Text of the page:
Wednesday, February 22, 2012
Tuesday, February 21, 2012
I had a teacher once who always tried to tie the theme of that day's lecture to a current event, hoping it would serve as a hook for us, her students. Sometimes it worked (David Koresh is a memorable example as an entry into the use of violence as a proper or improper form of protest--cue Bacon's Rebellion), sometimes it didn't (lots of times it was a stretch), but I always appreciated the effort.
Now I try to do a bit of the same. Sometimes I'll head straight for the big questions. My lecture on the late-19th century labor movement begins: "Who here has heard of the weekend? How about, 'workin' 9 to 5?'"
But I've found that news items seem to work best in small classes.
Recently I've been following with my class the plight of a 16-year-old atheist (a cradle Catholic who lost her faith when her mom got very sick and God didn't seem to respond to her prayers) who is protesting a huge, permanent poster in the auditorium of her high school. The poster is a pretty tame prayer about how one should act, and this student has no quibble with the central message of the prayer, just its religious overtones (it starts "Our Heavenly Father" and ends "Amen"--otherwise, not much else).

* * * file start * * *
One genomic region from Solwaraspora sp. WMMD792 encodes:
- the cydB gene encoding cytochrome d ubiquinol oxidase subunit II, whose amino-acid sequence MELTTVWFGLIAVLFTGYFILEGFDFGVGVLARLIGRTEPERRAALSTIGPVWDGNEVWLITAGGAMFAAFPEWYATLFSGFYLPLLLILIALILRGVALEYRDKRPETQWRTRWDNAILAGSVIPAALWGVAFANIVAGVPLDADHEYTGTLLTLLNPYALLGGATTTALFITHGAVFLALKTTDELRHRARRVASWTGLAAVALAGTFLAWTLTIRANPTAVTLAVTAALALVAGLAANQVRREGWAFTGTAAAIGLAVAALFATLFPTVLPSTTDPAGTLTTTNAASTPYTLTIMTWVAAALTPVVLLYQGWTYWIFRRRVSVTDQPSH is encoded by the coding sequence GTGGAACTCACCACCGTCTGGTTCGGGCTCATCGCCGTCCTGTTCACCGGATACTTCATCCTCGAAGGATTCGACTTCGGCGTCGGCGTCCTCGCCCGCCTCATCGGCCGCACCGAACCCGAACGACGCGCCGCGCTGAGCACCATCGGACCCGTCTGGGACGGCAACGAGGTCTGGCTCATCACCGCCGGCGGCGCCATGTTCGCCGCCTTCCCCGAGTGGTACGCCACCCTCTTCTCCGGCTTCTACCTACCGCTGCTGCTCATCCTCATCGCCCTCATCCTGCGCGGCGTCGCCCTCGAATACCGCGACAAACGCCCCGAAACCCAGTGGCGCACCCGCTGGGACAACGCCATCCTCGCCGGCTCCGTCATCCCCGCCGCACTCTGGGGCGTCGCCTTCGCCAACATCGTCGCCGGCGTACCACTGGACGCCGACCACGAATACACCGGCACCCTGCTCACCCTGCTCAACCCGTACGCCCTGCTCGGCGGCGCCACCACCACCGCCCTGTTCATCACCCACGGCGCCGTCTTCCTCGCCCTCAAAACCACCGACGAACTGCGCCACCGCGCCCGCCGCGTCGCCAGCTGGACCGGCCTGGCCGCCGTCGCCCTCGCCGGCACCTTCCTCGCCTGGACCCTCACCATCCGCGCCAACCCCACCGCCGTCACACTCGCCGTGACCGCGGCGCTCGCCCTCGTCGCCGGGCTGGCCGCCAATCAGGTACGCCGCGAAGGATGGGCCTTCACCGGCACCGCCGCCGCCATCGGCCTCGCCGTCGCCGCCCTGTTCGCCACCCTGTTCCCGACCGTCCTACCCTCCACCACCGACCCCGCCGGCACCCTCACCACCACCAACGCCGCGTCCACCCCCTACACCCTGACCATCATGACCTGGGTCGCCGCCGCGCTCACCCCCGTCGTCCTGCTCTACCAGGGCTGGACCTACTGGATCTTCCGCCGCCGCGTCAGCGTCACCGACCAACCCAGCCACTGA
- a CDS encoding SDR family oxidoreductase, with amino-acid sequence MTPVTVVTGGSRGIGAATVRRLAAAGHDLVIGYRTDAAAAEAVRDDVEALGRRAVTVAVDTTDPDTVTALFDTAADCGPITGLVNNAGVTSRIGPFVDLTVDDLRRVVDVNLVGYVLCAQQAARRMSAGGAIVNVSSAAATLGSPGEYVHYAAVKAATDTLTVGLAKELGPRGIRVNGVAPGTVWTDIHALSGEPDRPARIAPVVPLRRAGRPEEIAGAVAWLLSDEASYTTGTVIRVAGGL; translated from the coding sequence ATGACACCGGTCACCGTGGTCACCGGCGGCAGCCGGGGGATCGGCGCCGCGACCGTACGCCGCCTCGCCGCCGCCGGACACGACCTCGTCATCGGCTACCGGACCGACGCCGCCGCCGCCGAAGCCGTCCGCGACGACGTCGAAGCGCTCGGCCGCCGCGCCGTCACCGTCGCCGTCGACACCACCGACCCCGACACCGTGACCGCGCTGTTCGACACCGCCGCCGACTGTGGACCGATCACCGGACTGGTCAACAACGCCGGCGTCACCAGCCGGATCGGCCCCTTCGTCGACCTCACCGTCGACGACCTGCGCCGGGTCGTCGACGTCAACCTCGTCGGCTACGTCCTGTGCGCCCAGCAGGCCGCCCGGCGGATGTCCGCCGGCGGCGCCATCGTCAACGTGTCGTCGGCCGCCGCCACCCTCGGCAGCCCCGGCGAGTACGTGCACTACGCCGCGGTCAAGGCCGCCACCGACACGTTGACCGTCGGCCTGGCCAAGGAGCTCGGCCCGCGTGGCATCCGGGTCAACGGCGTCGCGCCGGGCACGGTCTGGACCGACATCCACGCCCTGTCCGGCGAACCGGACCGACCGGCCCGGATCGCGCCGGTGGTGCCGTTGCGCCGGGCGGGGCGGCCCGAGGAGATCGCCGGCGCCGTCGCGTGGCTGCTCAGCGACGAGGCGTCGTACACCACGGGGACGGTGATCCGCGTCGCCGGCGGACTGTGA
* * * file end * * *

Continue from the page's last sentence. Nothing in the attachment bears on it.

The heavily Catholic community is in an uproar and several poor florists have refused to deliver her flowers for fear of being outed as supporters. Fox News got in on the action, as did CNN and everyone else. Now a nationwide atheist group has given her a $40,000 scholarship for her bravery. All this is probably a lot more than she ever bargained for.
We're learning about the U.S. Constitution in class, and especially Article VI and the First Amendment. So our discussion has followed the case, pondering: who's in the right, not viscerally, but legally? What would our Founding Fathers do? It's less than clear, but good fun, and it forces us to look at the founding documents pretty closely.